The Act of 10 August 2016 modernising Luxembourg company law (the "Act") introduced new rules on share transfers. For the SARL (société à responsabilité limitée), the procedure to transfer shares to non-shareholders has been amended, while for the SA (société anonyme) there is now a statutory framework for share transfer restrictions.
1. Inter vivos share transfers in a SARL
While previously transfers of a SARL's shares to non-shareholders required the prior consent of shareholders representing 3/4 of the share capital, consent is now determined based on the total number of outstanding shares and can be lowered in the articles to half the share capital.
Under the new rules, in the absence of consent, the shares can be acquired, with the transferring shareholder's consent, by (i) the other shareholders, (ii) a third party approved by them or (iii) the company itself, within a period of 3 months, which may be extended to 6 months under certain conditions. The conditions to determine the transfer price should be set out in the articles of association. If the articles are silent on this point or if the parties cannot reach an agreement, the price will be determined by the competent Luxembourg court.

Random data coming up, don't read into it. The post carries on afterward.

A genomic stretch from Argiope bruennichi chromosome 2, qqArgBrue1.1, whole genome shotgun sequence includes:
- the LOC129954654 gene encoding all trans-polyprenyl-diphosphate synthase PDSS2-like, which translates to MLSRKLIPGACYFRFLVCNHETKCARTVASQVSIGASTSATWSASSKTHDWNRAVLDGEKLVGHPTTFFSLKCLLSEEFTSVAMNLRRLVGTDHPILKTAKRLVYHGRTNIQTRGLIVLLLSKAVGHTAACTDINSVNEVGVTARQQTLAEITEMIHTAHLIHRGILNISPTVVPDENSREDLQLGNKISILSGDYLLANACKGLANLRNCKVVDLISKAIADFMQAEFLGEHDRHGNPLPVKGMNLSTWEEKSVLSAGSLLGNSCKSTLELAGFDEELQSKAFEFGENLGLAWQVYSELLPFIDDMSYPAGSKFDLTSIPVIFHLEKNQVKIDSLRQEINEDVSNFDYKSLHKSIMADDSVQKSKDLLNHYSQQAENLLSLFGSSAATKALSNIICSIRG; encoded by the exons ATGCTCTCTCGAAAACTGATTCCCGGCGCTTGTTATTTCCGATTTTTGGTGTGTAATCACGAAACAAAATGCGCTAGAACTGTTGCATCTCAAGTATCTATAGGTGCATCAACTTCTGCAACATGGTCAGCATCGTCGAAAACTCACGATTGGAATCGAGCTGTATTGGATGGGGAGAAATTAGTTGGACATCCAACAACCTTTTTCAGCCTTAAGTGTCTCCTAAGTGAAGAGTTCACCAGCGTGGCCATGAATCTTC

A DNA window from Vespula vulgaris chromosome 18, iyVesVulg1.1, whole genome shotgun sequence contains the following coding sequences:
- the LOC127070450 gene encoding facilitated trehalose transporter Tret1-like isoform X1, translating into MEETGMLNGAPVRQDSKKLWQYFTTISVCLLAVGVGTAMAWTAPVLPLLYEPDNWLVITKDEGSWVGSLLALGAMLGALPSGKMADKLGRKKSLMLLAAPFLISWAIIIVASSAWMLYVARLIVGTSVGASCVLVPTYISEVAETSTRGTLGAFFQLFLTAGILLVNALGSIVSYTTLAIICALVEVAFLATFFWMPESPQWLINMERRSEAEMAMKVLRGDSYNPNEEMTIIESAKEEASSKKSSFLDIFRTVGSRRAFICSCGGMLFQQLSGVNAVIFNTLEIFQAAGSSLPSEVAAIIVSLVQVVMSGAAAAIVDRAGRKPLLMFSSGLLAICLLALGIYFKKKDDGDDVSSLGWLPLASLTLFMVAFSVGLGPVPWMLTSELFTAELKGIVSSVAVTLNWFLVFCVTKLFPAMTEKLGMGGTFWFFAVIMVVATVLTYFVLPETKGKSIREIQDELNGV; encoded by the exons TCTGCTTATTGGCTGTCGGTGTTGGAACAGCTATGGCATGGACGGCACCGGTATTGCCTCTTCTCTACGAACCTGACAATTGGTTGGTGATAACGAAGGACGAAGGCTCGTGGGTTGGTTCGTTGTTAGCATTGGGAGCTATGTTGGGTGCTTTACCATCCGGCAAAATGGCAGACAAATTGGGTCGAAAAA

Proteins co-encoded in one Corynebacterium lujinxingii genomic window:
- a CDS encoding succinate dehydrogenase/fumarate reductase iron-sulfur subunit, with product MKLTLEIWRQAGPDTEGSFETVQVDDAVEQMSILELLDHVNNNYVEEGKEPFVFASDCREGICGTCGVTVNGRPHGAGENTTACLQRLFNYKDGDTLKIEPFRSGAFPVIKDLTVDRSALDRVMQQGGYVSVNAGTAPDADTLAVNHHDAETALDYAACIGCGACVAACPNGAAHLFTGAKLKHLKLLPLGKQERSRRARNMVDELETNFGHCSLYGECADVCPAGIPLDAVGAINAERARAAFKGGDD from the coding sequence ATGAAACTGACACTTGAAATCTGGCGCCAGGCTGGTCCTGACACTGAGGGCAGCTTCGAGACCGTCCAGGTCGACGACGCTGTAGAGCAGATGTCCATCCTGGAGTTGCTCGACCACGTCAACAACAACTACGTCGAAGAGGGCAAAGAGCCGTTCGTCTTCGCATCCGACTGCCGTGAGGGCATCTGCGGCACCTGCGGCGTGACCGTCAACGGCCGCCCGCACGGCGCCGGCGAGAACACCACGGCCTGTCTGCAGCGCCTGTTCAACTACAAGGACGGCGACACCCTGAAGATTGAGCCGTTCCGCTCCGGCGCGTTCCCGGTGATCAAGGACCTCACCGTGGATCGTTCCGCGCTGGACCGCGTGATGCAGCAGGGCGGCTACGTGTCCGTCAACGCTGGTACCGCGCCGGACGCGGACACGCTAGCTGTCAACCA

If the shares are not acquired in accordance with the aforementioned provisions, the shareholder may proceed with the initially proposed transfer. This represents a significant change to the previous rules. Indeed, previously, shareholders of a SARL that wished to transfer their shares were unable to do so if they failed to obtain the requisite consent.
As a result, majority shareholders in a SARL that wish to continue to have a final say in proposed share transfers by minority shareholders should ensure that the company's articles and, if applicable, a separate shareholders' agreement, contain the appropriate provisions.
2. Share transfers in an SA, SCA and SAS
Unlike with a SARL, shares of an SA are in principle freely transferable.
The Act introduces a formal legal basis for valid restrictions, such as a lock-up period and pre-emptive rights, on the transfer of an SA's shares.
The conditions to determine the transfer price should be set out in the articles. If the articles are silent on this point or if the parties cannot reach an agreement, the price will be determined by the competent Luxembourg court. The Act further enhances legal certainty and freedom of contract by specifying that SA share transfers that violate valid transfer restrictions in the articles will be deemed null and void.
As was previously the case, the SCA (société en commandite par actions) remains subject to the same statutory framework as the SA in terms of share transfers. The same holds true for the SAS (société par actions simplifiées), a simplified limited-liability company introduced by the Act in relation to which the Act clarifies that share transfers in violation of its articles are null and void.